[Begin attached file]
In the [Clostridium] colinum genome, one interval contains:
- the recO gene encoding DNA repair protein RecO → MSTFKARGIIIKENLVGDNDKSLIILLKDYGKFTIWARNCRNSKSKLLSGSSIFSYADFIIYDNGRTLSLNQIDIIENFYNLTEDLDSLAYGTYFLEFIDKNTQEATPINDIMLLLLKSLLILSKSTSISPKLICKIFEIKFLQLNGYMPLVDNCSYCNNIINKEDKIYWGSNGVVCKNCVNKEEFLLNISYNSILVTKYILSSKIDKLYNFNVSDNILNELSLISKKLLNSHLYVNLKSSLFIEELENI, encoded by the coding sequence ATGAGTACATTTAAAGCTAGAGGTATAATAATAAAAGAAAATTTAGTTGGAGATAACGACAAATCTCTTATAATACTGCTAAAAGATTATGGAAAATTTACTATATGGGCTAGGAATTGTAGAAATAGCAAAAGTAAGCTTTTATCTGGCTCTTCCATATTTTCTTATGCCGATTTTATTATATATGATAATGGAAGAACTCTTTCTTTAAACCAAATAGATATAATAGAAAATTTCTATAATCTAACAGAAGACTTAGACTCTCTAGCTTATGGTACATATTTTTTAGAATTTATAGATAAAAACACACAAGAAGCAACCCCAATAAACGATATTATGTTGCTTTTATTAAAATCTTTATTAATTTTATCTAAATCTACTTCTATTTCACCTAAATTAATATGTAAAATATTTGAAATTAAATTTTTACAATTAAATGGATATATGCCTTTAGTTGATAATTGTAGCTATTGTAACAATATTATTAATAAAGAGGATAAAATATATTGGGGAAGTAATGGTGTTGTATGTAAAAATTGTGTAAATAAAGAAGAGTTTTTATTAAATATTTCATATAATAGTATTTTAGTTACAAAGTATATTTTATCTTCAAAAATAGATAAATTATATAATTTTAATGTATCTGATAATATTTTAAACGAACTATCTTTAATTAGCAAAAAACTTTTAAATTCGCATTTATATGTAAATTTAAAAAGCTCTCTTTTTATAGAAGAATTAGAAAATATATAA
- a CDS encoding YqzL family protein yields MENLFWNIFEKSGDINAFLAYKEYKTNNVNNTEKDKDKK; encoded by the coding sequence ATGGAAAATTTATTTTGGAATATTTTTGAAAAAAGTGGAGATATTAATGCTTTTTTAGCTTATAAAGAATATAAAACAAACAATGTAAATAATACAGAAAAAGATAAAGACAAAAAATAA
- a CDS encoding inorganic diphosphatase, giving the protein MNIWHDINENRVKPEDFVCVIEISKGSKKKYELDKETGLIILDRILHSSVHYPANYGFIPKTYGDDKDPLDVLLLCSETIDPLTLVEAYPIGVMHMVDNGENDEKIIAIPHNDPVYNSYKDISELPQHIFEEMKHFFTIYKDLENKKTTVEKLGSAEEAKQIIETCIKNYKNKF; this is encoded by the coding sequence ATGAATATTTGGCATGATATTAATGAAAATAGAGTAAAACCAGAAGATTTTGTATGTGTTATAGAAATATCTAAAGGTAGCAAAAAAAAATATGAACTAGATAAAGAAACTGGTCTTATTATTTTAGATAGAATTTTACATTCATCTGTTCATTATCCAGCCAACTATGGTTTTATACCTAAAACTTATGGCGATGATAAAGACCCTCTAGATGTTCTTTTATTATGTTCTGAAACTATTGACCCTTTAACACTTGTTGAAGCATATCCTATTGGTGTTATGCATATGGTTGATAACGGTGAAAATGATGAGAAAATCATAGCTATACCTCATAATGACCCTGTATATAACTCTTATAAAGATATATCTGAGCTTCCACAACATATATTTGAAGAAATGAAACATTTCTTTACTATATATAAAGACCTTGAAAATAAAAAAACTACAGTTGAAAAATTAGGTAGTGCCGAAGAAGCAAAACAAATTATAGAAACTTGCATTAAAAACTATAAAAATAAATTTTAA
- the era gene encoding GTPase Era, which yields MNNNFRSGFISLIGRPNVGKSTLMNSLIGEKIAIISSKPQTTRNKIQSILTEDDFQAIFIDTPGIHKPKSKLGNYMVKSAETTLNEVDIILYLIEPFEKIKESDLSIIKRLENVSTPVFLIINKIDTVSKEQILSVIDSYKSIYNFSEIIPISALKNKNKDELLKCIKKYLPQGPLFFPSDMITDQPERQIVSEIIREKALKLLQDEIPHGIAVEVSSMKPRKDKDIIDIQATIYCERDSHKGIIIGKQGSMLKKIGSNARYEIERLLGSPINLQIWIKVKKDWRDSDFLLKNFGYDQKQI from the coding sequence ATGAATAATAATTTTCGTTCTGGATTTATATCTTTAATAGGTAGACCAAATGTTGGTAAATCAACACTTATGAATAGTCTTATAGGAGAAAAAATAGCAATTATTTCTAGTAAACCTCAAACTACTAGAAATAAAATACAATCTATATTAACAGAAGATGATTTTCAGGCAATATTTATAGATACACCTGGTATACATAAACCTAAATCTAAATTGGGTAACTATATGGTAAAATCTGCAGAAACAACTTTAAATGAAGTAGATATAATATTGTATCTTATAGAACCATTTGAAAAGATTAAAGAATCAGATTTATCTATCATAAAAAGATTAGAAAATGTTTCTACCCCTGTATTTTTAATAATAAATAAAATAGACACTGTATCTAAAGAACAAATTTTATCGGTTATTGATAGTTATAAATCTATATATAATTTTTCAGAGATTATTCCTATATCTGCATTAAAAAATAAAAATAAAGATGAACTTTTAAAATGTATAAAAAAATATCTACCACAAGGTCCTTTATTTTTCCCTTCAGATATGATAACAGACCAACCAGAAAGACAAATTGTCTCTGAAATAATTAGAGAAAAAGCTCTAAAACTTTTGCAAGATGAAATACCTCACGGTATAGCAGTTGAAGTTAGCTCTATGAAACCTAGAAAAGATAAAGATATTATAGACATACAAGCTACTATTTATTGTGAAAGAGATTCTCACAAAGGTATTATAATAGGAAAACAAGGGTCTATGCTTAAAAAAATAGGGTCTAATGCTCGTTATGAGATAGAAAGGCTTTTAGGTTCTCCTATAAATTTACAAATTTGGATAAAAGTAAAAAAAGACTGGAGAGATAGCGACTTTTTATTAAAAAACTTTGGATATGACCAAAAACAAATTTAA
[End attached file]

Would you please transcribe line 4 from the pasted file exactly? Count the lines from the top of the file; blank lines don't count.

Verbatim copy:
- a CDS encoding inorganic diphosphatase, giving the protein MNIWHDINENRVKPEDFVCVIEISKGSKKKYELDKETGLIILDRILHSSVHYPANYGFIPKTYGDDKDPLDVLLLCSETIDPLTLVEAYPIGVMHMVDNGENDEKIIAIPHNDPVYNSYKDISELPQHIFEEMKHFFTIYKDLENKKTTVEKLGSAEEAKQIIETCIKNYKNKF; this is encoded by the coding sequence ATGAATATTTGGCATGATATTAATGAAAATAGAGTAAAACCAGAAGATTTTGTATGTGTTATAGAAATATCTAAAGGTAGCAAAAAAAAATATGAACTAGATAAAGAAACTGGTCTTATTATTTTAGATAGAATTTTACATTCATCTGTTCATTATCCAGCCAACTATGGTTTTATACCTAAAACTTATGGCGATGATAAAGACCCTCTAGATGTTCTTTTATTATGTTCTGAAACTATTGACCCTTTAACACTTGTTGAAGCATATCCTATTGGTGTTATGCATATGGTTGATAACGGTGAAAATGATGAGAAAATCATAGCTATACCTCATAATGACCCTGTATATAACTCTTATAAAGATATATCTGAGCTTCCACAACATATATTTGAAGAAATGAAACATTTCTTTACTATATATAAAGACCTTGAAAATAAAAAAACTACAGTTGAAAAATTAGGTAGTGCCGAAGAAGCAAAACAAATTATAGAAACTTGCATTAAAAACTATAAAAATAAATTTTAA